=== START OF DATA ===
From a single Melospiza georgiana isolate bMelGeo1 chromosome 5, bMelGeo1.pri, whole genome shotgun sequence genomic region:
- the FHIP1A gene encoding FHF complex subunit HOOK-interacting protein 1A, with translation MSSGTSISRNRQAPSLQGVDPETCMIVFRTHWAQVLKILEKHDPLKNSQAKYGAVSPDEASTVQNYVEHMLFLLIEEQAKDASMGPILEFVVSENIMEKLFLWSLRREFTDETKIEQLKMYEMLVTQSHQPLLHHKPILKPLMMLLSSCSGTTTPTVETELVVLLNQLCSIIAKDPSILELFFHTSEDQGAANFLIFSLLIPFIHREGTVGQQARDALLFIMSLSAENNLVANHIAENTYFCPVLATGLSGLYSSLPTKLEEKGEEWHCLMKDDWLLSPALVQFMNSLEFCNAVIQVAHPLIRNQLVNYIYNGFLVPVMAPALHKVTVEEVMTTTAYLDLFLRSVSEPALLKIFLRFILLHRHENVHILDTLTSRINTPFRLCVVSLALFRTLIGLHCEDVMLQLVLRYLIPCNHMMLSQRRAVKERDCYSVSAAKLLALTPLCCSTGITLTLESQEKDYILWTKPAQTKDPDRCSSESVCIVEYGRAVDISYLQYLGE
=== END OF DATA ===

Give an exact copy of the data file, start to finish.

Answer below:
From a single Melospiza georgiana isolate bMelGeo1 chromosome 5, bMelGeo1.pri, whole genome shotgun sequence genomic region:
- the FHIP1A gene encoding FHF complex subunit HOOK-interacting protein 1A, with translation MSSGTSISRNRQAPSLQGVDPETCMIVFRTHWAQVLKILEKHDPLKNSQAKYGAVSPDEASTVQNYVEHMLFLLIEEQAKDASMGPILEFVVSENIMEKLFLWSLRREFTDETKIEQLKMYEMLVTQSHQPLLHHKPILKPLMMLLSSCSGTTTPTVETELVVLLNQLCSIIAKDPSILELFFHTSEDQGAANFLIFSLLIPFIHREGTVGQQARDALLFIMSLSAENNLVANHIAENTYFCPVLATGLSGLYSSLPTKLEEKGEEWHCLMKDDWLLSPALVQFMNSLEFCNAVIQVAHPLIRNQLVNYIYNGFLVPVMAPALHKVTVEEVMTTTAYLDLFLRSVSEPALLKIFLRFILLHRHENVHILDTLTSRINTPFRLCVVSLALFRTLIGLHCEDVMLQLVLRYLIPCNHMMLSQRRAVKERDCYSVSAAKLLALTPLCCSTGITLTLESQEKDYILWTKPAQTKDPDRCSSESVCIVEYGRAVDISYLQYLGE